Digital Data Trails, Brand Insights and Mobile Users

Digital Data Trails, Brand Insights and Mobile Users
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By Jeremy Lipschultz

Consumers using branded mobile apps leave a digital data trail, and this simple fact is changing business, advertising and social experiences.

Phunware Data CEO Alan Knitowski is focused on the value of audience behavioral insights. The mobile software already touches more than 625 million devices through 5,000 applications. The Phunware big data offer brands “more than 40 billion actionable insights” per month.

Audiences can be targeted and engaged based upon data showing how and where consumers use apps, Knitowski says, “and being a horizontal slice through all of the vertical walled gardens – not just Facebook and Twitter, but groups like Apple and Google and Microsoft, and others.”

In an airport, shopping mall, sports stadium or during a live event, the Phunware IDs translate into 650 million monthly active users. As we shift from the Internet Google and social media Facebook waves to a mobile wave, Knitowski says Phunware data will change the way the Internet of things develops through global business to consumer targeting at inside or outside venues.

“You get into contextual awareness, you get into interests of what users like or don’t like, what they want to be engaged with (and) what they don’t, what brands they care about (and) which ones they don’t,” Knitowski says.

“It’s like having a global, real-time focus group indoors and out with contextual and location-aware applications that not only know all the things about what you’re doing and who you are, but they dynamically can change the value that you present to a brand, depending upon where you are at.”

At Starbucks, for example, brand value depends upon how much a consumer buys, but his or her value changes when they are at the airport. Knitowski says that for most brands 20 percent of their audience represents 80 percent of revenue. Phunware wants to “enable brands in the virtual and physical world… to know who was there, what they were doing, what they liked, and what their value was to that brand.” It’s about “most appropriate engagement,” Knitowski says.

Users Need Media Literacy Skills

What is less clear is how individual users will evolve to keep up with the mobile shift. Chad Hill, co-founder and CEO of digital marketer HubShout, found in a recent survey that adults do not realize they can be fired for what they post on social media. Many incorrectly claim First Amendment protection while working for a private business, he says. Drinking, drug use and other inappropriate photographs may be problem content.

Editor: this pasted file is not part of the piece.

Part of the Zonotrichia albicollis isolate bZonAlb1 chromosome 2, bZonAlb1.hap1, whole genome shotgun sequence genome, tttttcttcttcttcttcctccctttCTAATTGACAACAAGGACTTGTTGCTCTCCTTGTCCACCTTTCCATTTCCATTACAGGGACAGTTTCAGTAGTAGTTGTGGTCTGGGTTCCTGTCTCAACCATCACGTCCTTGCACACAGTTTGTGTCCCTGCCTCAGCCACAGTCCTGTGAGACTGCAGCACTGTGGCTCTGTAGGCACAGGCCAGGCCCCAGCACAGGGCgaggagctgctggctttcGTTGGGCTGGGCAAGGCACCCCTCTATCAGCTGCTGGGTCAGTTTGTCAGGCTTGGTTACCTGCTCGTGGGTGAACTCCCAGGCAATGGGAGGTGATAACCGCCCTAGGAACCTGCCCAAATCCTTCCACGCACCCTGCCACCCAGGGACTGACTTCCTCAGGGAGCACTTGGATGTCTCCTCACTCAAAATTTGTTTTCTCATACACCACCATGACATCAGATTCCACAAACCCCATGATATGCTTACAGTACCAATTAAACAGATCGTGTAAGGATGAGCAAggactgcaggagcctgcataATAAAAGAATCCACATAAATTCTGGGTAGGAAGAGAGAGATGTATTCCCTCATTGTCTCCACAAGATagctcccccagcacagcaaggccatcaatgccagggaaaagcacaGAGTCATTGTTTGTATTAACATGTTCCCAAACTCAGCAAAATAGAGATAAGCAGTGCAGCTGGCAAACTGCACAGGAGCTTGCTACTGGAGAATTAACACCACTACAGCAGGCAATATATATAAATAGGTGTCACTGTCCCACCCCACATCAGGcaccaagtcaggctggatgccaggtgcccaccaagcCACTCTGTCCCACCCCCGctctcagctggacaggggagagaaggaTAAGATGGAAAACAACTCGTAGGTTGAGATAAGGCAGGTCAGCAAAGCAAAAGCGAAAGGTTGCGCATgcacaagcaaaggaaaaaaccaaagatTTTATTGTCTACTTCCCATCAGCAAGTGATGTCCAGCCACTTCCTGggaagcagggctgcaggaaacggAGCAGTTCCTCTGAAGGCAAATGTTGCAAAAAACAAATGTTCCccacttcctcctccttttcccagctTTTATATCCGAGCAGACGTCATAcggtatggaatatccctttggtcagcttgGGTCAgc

“I think companies can decide that they’re not going to hire based upon some of these comments or some of the things you’re doing,” Hill says, “people put a lot of information up on the Web, or up on Facebook that may come back to bite them down the road.”

Imagine future privacy and professional implications when a user agrees to share her or his every move of mobile data in exchange for brand offers.

The media literacy problem is even more daunting for high school and college students, Social Assurity CEO Alan Katzman says. Social Assurity teaches best practices for students that focus on effective use of Linkedin, Twitter, Facebook and other sites. The curriculum “emphasizes the value of networking, active community engagement and developing a unique and authentic personal narrative to best tell their own ‘self-story’” – important in college admission decisions, scholarship awards and the job search.

“For most teens and most college students, their social media is an amplification of a very small sliver of their life,” Katzman says. “What we want to do is… counter-balance that, not to tell them “don’t post the social part of your lives,’ they should have fun with it.”

While students may begin to understand the value of personal branding, the next 12 months are likely to bring dramatic business access to their mobile data. “We’re getting about 70 user event records per user, per month,” Knitowski says. “This is just what you’re naturally doing with what you engage and like, and we capture that information, always based upon what the user wants us to know.”

Engaging, Managing and Monetizing

It will take media literacy skills for users to make smart decisions about location sharing or participating in a brand loyalty program. Free Starbucks or airport Wi-Fi, for example, is traded for Phunware ID data tracking. “We get to know more about you,” Knitowski says. Brands gain granular, targeted consumer data, which may increase sales conversions. In theory and practice, ever more personalized data filter media content, product and service offers, and loyalty perks. The rich, real-time data are “natural because we’re not forcing anything, we’re just letting people be who the are, use what they like,” Knitowski says, “and they’re walking around with a device in their pocket everywhere they go.”

Phunware also is moving to convince media buyers to increase their share of budget spending on mobile data, and reduce “imperfect” traditional advertising spending. Knitowski wants to “blow up the $100 billion media buying industry so that (the company) can be an alternative when people think about Google, Facebook, then there’s Phunware.”

There is no disputing that the intersection of mobile apps, favorite brands and frequent places will help define the future of social media and social business.

Nobody forces users to download apps, agree to service terms or share location and other personal data. However, it is likely that a significant slice of consumers do not stop to think about the long-term sharing of our most personal data within a network of global corporations.

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